Trinity Choir

Music is central to our worship experience at Trinity, and our choir leads our worship experience on Sunday mornings through robust arrangements celebrating our love of God and each other. The choir is made up of a diverse group of singers with different levels of skill but united in a desire to lead fulfilling worship.

We rehearse virtually every Sunday at 9:30 am from September through June and sing for the 10:30 am worship service. The choir, open to adults and teens, welcomes anyone who enjoys singing – at all levels of ability.

Indeed, in the words of St. Augustine, when you sing you pray twice. If you’ve been singing all your life, or just want to get back into it, or even want to try to learn, come join us for this vital ministry in leading the congregation in worship. If interested, please speak to William Easterling (Trinity’s Organist/Choir Director), the Pastor, or any choir member. You are sure to find it a blessing.

Handbell Choir


“Praise him upon the loud cymbals (big bells), praise him upon the well tuned cymbals (tuned handbells).” [Psalm 150]

If you can distinguish between the colors red & blue, count to 4 and keep rhythm – you can join the Handbell Choir! It’s a ministry that provides beautiful music to Sunday Services, while fostering a true community feel amongst the ringers since they are sharing one instrument (as opposed to playing in an orchestra where players play different instruments together), instilling a spirit of fellowship and cooperation. No formal music education is required.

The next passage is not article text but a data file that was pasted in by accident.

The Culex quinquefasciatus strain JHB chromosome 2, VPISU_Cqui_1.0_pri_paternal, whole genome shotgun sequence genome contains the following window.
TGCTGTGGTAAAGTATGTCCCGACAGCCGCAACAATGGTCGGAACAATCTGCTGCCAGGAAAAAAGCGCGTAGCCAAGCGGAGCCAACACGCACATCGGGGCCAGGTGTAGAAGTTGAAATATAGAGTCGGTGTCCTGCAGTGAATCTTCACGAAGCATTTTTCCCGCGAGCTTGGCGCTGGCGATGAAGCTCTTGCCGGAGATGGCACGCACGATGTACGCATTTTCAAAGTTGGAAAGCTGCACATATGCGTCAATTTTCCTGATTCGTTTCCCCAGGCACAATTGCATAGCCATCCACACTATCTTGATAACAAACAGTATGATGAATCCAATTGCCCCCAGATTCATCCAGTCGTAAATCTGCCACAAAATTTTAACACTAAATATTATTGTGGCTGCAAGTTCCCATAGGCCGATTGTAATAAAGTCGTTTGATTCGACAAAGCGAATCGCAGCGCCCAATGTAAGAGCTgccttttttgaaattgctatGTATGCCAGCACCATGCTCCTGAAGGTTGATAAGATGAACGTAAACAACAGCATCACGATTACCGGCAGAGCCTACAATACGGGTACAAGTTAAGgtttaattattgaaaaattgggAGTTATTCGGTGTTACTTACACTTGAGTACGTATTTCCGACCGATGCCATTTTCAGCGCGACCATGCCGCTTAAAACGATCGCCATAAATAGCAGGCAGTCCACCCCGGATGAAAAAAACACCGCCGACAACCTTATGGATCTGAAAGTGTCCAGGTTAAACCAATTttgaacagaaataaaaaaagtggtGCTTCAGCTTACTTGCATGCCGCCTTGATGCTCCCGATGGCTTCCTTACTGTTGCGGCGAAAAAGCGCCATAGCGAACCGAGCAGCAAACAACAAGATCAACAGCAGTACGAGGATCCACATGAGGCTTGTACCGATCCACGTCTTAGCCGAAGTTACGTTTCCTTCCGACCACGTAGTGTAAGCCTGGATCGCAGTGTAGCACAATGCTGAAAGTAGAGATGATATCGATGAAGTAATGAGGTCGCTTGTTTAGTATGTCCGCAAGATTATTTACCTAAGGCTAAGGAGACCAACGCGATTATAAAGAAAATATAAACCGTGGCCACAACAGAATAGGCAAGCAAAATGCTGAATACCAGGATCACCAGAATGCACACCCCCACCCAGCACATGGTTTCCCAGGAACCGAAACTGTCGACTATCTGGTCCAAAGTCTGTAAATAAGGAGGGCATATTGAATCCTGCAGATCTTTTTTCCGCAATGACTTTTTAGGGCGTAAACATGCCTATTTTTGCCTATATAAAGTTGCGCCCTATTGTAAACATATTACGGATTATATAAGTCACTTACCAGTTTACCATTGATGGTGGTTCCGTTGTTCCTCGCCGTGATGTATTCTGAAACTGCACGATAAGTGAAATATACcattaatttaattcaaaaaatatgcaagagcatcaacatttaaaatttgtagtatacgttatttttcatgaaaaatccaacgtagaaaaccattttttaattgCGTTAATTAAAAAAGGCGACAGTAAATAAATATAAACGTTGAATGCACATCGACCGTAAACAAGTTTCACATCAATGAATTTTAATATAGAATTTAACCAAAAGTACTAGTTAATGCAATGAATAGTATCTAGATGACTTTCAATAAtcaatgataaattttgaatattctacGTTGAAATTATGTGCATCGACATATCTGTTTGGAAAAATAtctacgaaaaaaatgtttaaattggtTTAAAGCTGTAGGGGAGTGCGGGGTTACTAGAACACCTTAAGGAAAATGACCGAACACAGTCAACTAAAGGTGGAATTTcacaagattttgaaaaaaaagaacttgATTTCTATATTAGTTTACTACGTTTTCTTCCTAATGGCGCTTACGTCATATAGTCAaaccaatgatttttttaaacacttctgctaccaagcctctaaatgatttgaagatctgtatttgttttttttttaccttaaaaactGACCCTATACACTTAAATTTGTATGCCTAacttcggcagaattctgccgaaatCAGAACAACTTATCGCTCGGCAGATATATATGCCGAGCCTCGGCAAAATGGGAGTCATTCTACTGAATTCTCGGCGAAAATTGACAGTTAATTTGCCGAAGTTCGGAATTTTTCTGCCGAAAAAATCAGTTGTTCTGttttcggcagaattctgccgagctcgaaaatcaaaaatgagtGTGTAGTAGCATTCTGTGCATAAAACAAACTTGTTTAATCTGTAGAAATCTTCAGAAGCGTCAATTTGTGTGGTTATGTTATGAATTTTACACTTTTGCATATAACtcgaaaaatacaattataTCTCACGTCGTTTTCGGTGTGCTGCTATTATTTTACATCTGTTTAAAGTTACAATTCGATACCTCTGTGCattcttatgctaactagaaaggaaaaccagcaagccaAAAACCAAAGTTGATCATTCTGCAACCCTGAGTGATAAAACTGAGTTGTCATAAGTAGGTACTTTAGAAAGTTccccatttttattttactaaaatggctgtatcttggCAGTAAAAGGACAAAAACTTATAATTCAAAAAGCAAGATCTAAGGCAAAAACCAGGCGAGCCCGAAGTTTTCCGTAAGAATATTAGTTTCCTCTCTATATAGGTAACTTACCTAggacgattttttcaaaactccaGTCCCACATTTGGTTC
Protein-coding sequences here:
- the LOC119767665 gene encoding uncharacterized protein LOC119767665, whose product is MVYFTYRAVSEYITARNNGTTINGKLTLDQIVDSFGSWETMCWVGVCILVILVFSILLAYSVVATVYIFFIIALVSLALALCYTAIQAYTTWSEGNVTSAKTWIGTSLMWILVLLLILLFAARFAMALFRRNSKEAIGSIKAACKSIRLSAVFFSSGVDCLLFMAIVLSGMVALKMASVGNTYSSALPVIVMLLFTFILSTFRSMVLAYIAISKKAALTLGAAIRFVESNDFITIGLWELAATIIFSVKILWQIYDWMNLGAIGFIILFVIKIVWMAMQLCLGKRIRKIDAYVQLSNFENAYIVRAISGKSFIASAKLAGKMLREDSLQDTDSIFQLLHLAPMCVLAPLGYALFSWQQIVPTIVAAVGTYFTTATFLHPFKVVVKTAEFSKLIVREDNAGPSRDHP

Come watch a ringing practice, try your hand at ringing and decide if you wish to join the handbell choir: Sundays (October to June), 12:30pm at the Handbell Choir Loft (upstairs in the sanctuary).

Handbells are bells with clappers that can move in one direction only, thus giving ringers better control. They were invented in the early 1700’s in England to be used by tower ringers (ringing huge church steeple bells) to rehearse ringing patterns without disturbing the neighbors. Handbells were first brought to the United States in the 1830’s by the Peake Family Ringers and in 1840 by P.T. Barnum. In 1923 the first handbell choir was formed in the USA.

In 1985 Trinity Handbell Choir was formed under the direction of Rev. Kipp Zimmermann, thanks to a donation of bells by the Albano family in memory of their 16 year old daughter Monica, who died in a car accident. In 1990 Richard Walker assumed the directorship.

We have a set of 4 octaves of Schulmerich handbells and 2 and ½ octaves of Malmark chimes, donated by William Walenta Jr in memory of Paula Walenta.


E.M. Skinner Pipe Organ, 1927 Opus 614

5 Divisions, 3 Manuals and Pedal
29 stops, 26 ranks, 1616 pipes
(20 chimes moved to new independent rack)